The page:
‘‘Some of the clubs have had community picnics and we are currently doing a toy appeal for Christmas because there are people out there who maybe aren’t as well off or can’t afford things for their children.’’

The clubs organise a lot of charity fundraisers, as well as discos and other events, but occasionally YFCU can have a reputation for ‘socialising’ a bit too much.

Roberta concedes this can be a problem, but adds: ‘‘There are people who go to events who are not paid up members of Young Farmers Clubs of Ulster and so it maybe takes just that one person who isn’t a member to tarnish the name.’’

However, if, as the old song goes, the farmer wants a wife, YFCU can be a great place to meet a potential romantic partner.

‘‘People have said, and I suppose it is true, that a lot of members down through the years have met one another through it - so there’s that love story side too,’’ acknowledges Roberta.

Farmers do tend to marry farmers, and whilst she is coy about her own preferences, Roberta does reveal she couldn’t marry a ‘townie’.

‘‘I just don’t’ think that would work.

‘‘I don’t think I could live in the town, I’ve always lived in the country, it’s just a lovely place to live .’’

Whilst the Young Farmers’ Clubs of Ulster isn’t a political organisation, it has delved into issues that are important to young people.

‘‘We want to give them a voice in the agricultural industry,’’says Roberta.

‘‘My predecessor Martin Blair was very active in the CAP reform negotiations. At the minute we are looking at Brexit.’’

She also feels YFCU should have a bigger influence around the shaping of agri-food policy given that members are going to be the farmers of future.

‘‘I feel it’s important that young farmers are consulted for their opinion and they have their say on what they would like to see going forward.

‘‘It’s very much something within our organisation that we would encourage.

‘‘We have a very strong rural and agri-affairs committee. Over the last number of years the Department have actually sought our opinions on different things.’’

At the moment, many might view farming as the ultimate closed shop, because it takes a very long time and a great deal of money to set up as a farmer – buy the land, the stock, invest in the machinery, build up the herd, deal with disease - it suits a family succession. It’s an issue YFCU are looking closely at - and may have a solution.

‘‘The major thing in Northern Ireland has always been succession, but something we are working closely with the Farmer’s Union on is a land mobility scheme - shared farming, partnership, and leasing.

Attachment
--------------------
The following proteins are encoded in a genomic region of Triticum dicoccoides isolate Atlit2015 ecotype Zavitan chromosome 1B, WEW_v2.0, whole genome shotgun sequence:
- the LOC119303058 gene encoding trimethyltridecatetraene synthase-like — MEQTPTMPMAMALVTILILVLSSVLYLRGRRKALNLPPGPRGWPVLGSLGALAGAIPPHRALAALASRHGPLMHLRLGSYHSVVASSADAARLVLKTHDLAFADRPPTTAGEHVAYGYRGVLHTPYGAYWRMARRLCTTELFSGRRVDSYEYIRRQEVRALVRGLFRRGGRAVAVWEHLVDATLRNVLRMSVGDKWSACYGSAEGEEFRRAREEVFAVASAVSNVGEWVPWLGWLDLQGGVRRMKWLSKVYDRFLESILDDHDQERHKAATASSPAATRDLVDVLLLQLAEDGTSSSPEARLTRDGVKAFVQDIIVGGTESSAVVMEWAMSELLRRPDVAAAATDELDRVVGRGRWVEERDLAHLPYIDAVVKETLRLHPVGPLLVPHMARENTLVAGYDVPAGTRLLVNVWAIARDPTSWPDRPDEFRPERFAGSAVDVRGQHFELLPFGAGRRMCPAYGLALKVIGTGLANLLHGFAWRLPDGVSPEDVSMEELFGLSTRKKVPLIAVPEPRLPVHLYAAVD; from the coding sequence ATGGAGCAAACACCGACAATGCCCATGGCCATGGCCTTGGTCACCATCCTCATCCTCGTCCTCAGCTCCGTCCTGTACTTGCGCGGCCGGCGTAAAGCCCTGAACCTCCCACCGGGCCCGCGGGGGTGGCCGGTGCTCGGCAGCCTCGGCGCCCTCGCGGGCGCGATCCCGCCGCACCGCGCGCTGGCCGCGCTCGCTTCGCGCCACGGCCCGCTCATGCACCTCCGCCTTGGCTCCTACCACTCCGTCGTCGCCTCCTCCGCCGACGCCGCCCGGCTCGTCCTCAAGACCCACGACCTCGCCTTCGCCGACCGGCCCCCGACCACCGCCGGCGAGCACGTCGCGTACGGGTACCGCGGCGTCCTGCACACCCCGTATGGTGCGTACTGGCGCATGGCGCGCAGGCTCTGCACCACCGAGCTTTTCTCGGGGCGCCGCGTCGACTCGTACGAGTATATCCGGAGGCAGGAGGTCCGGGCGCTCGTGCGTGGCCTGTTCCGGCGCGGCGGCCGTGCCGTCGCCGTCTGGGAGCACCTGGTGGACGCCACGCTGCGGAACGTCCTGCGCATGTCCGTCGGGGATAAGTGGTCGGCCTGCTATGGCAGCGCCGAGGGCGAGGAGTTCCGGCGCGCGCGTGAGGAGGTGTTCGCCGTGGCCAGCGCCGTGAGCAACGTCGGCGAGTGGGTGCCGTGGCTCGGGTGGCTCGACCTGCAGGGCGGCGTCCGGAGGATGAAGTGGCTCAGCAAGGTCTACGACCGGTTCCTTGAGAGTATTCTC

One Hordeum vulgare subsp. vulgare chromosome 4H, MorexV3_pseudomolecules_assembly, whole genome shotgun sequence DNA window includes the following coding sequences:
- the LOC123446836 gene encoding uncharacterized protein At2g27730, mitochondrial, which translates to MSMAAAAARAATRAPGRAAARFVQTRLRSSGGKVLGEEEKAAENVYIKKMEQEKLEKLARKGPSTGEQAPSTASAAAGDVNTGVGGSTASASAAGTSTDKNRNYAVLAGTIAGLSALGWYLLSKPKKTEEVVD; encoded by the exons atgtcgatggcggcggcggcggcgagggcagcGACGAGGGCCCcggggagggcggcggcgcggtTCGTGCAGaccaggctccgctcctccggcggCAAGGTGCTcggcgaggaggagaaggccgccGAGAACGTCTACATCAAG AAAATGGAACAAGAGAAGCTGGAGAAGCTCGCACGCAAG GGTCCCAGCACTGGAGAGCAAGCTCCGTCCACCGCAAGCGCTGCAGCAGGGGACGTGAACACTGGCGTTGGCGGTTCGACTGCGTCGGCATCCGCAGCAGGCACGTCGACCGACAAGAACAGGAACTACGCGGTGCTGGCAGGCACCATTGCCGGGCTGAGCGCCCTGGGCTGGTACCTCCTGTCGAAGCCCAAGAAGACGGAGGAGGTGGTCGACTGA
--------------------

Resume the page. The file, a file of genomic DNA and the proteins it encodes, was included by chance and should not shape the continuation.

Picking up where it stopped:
‘‘If you are coming out of college and you don’t have a farm, and, for example, your neighbour down the road wants to step back a bit and there’s no successor coming behind him, hopefully we’d be able to pair them up. It gives the young person the chance to get into the industry.’’

But even though a young person may achieve their dream of becoming a farmer, it may not make them rich.

‘‘It’s not the job that will make you a millionaire but then you also have to realise that if you don’t have farmers, you don’t have food,’’ says Roberta.

‘‘I couldn’t afford to farm full-time,’’ she says candidly.

‘‘I farm with my brother-in-law and my mum and dad and there wouldn’t be enough to keep one of us, let alone four of us.’’

She adds: ‘‘It’s a lovely way of life, but of course I know people have to have some sort of an income from it as well. Hopefully we are seeing a bit of light at the end of the tunnel over the last number of weeks, with not only the price of beef, but lamb, and milk prices coming up slightly. It is ‘positive-ish’ compared to what it has been. Hopefully the darkest of the days have gone.’’

And on plans for a four-day Balmoral (instead of three) next year, she is unequivocal.

‘‘I think it’s fantastic. It’s the biggest show in Northern Ireland to showcase the agricultural industry - it has grown over the last number of years and the new venue means that it has been able to grow even more.’’

Roberta’s presidency finishes in April and she’ll sit on the executive board of directors for a further two years as immediate past president.

Reflecting on her tenure to date, she says: ‘‘It’s been an am absolutely fantastic experience.’’

‘‘I’ve met a lot of people that I never would have got to meet within the agricultural industry and beyond.’’

She’s travelled throughout Europe and gained a wealth of new skills, but just as important, she says are ‘‘the friendships and fun.’’